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Question(s) on break habits

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Question(s) on break habits  [#permalink]

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New post 27 Aug 2018, 09:23
Hi fellow GMATers!
I have a question which may seem personal, but I think there might universal agreement on the answer to a certain extent.

Basically, how much studying is too much studying?

If it matters on the score you want to reach and the timeframe given, let's say, trying to get from 570 to 700 in two months, and Quant's the chief obstacle (Q30, V40).

I'm asking this because, even though I've grown a little fond of practicing Math on a daily basis, I feel like perhaps too much hammering on a topic gets to be counterproductive and stress-inducing. Of course you have to work hard, but when do you know when perhaps you ought to take a chill-pill and breathe?

How does 4hrs a day sound, with Sunday off?

I've read on here various schedules, and ways of going about it, most of which sound pretty efficient, but how often and how long should breaks should be, generally speaking?

Of course, any and all responses are kindly appreciated to what it seems now I have more than one question on. Or if this question's been well addressed already somewhere, please point me in the right direction.

Thanks guys, and best of luck in all you do!

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Re: Question(s) on break habits  [#permalink]

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New post 27 Aug 2018, 10:31
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Hi Lufray,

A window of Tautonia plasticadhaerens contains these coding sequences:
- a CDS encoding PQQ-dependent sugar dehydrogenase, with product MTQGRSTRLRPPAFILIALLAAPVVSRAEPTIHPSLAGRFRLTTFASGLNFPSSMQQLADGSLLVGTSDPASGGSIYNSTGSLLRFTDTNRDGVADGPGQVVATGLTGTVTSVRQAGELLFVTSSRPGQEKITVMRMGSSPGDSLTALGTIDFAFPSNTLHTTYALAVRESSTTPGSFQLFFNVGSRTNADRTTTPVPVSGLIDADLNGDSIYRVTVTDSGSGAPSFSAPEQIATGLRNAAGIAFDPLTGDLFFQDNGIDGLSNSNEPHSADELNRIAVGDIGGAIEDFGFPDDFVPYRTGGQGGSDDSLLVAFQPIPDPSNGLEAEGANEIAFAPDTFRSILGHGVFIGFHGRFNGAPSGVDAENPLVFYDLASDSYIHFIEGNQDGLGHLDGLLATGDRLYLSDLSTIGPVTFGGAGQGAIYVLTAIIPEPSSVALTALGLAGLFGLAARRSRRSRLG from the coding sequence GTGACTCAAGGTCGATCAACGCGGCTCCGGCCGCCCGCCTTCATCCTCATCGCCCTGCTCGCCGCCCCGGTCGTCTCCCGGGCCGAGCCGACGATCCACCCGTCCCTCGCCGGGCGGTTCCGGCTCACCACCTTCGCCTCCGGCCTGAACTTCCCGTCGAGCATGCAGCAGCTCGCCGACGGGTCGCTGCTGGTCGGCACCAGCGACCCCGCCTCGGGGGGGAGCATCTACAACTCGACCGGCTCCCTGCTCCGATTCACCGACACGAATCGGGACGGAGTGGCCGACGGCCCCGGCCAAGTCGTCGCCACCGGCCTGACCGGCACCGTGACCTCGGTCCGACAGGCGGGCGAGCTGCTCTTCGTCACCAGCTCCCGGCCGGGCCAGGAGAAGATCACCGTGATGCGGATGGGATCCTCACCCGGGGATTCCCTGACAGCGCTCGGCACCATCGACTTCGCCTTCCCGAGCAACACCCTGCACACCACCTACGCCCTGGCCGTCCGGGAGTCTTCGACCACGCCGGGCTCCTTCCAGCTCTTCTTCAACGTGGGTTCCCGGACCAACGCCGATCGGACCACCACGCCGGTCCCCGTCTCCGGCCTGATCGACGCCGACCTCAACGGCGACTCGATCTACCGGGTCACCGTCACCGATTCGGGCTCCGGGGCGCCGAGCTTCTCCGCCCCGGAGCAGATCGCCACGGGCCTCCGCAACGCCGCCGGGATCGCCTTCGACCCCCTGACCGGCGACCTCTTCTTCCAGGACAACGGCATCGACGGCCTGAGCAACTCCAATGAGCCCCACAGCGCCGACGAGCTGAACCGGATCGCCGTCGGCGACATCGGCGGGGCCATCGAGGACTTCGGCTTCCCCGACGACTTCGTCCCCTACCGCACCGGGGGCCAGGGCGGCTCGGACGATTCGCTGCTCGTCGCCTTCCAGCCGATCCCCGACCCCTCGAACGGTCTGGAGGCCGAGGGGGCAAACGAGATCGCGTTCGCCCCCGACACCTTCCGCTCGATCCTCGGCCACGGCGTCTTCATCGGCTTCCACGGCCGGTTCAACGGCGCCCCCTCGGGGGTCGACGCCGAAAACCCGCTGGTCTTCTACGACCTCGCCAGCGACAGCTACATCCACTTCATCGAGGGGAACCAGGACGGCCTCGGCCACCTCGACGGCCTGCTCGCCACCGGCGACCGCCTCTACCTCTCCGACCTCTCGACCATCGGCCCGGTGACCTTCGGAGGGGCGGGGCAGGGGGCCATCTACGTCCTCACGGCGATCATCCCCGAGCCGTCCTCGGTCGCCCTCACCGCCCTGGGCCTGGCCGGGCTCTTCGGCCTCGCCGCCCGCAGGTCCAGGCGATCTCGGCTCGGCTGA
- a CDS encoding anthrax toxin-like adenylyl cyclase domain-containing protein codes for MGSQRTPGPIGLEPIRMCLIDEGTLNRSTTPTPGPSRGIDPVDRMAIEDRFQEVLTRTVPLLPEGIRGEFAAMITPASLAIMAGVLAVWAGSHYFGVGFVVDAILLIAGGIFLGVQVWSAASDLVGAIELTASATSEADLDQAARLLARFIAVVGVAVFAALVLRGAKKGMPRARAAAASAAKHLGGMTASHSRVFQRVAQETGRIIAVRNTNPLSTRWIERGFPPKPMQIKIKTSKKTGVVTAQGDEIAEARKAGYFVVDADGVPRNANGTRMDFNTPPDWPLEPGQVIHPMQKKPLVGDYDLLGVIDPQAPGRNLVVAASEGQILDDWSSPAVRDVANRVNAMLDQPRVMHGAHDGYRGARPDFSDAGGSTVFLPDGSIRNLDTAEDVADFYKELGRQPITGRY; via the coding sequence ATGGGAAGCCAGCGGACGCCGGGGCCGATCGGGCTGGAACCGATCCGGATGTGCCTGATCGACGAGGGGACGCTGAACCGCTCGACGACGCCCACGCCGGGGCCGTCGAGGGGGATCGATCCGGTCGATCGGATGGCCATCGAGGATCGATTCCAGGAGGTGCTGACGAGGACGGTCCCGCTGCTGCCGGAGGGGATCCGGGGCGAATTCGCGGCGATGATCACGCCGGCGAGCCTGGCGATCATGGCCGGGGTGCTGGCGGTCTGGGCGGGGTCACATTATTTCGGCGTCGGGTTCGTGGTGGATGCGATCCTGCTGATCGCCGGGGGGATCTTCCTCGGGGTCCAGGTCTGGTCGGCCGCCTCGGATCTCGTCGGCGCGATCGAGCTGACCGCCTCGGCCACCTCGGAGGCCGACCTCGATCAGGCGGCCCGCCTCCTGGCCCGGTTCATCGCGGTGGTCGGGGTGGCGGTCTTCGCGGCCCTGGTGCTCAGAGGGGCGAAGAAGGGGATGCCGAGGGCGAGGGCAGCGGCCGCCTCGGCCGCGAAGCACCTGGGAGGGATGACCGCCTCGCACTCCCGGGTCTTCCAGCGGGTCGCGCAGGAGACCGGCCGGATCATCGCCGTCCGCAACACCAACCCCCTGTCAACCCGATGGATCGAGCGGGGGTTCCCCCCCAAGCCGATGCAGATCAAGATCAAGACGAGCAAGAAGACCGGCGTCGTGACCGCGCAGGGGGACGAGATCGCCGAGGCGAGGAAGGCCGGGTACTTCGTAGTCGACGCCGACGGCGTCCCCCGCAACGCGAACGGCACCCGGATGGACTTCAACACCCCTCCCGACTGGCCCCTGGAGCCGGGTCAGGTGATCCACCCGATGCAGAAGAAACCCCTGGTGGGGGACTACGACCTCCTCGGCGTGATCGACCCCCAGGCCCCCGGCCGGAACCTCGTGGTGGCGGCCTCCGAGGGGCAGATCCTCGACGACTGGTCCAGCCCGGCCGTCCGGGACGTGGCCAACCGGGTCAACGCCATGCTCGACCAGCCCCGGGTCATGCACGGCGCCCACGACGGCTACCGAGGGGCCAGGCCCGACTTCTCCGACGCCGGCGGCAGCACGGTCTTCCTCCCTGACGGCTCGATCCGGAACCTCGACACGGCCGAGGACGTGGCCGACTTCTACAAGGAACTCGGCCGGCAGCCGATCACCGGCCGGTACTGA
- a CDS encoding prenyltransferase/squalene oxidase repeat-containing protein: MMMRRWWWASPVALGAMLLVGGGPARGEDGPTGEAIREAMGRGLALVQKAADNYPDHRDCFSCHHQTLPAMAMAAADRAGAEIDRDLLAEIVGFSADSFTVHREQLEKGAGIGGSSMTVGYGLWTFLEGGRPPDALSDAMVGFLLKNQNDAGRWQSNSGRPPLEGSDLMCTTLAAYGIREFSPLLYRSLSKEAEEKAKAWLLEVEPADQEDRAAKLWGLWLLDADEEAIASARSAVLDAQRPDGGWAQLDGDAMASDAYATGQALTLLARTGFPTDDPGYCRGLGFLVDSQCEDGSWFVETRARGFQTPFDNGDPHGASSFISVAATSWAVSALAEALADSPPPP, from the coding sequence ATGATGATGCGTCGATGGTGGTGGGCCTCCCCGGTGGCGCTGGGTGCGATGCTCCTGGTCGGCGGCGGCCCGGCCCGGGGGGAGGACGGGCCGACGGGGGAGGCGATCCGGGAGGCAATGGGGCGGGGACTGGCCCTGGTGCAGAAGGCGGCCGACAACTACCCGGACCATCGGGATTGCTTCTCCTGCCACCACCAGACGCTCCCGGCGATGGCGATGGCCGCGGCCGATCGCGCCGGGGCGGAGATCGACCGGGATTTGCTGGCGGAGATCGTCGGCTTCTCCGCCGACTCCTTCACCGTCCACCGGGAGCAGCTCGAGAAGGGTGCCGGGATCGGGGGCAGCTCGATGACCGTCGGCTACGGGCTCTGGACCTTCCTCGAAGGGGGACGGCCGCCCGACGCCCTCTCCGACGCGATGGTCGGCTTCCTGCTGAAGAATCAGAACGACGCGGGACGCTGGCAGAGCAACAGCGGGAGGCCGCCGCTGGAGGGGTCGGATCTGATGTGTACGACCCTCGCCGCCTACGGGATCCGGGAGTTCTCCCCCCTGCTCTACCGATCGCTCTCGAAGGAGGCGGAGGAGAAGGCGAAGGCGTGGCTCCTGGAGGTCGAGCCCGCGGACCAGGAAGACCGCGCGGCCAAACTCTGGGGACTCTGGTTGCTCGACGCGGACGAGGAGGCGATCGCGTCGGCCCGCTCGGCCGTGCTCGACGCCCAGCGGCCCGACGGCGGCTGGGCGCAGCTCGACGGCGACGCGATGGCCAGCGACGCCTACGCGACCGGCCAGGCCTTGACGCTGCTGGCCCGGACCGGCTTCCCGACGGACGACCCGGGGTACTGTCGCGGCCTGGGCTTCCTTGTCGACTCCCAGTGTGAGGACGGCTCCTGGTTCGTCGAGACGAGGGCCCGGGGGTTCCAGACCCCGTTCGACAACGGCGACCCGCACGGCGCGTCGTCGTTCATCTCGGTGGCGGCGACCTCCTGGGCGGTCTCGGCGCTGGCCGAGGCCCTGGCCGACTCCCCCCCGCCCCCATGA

To start, it's important to remember that the Quant section of the GMAT is NOT a 'math test' - it's a 'critical thinking test' that requires lots of little calculations as you work through it. To score at a much higher level in the Quant section, you need to become more of a 'strategist' and less of a 'mathematician.' On many Quant questions, the "technical math approach" requires more work (and takes longer) than a more strategic option - and since GMAT questions are often designed so that they can be solved in more than one way, you have to be careful about making that task more difficult than it needs to be.

For many GMATers, the optimal study 'block' is 1-2 hours at a time. Of course, you can study more than that in a day, but you should plan your breaks to occur so that you can give yourself time to rest a bit. For example, you might do 1.5 hours of Quant, then take a 20-30 minute break and then do 2 hours of Verbal. You might also find it more effective to study earlier in the day (when you are 'fresh') as opposed to later on in the day (when you might be a bit tired). Taking a day 'off' from your studies each week is also a good idea.

Before I can offer you any additional advice, it would help if you could provide a bit more information on how you've been studying and your goals:

Studies:
1) How long have you studied?
2) What study materials have you used so far?
3) How have you scored on EACH of your CATs (including the Quant and Verbal Scaled Scores for EACH)?

Goals:
4) What is your goal score?
5) When are you planning to take the GMAT?
6) When are you planning to apply to Business School?
7) What Schools are you planning to apply to?

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Re: Question(s) on break habits  [#permalink]

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New post 27 Aug 2018, 12:07
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Hey Lufray,

On a daily basis, I'd argue breaks should come when you're noticing yourself making the same mistakes over and over again. If you're noticing that happening, take some time to review your mistakes and then take a walk, take a nap, or go exercise. Then come back to those mistakes after your short break. You might not have any new insights, but coming back to them with fresh eyes can help it 'stick'.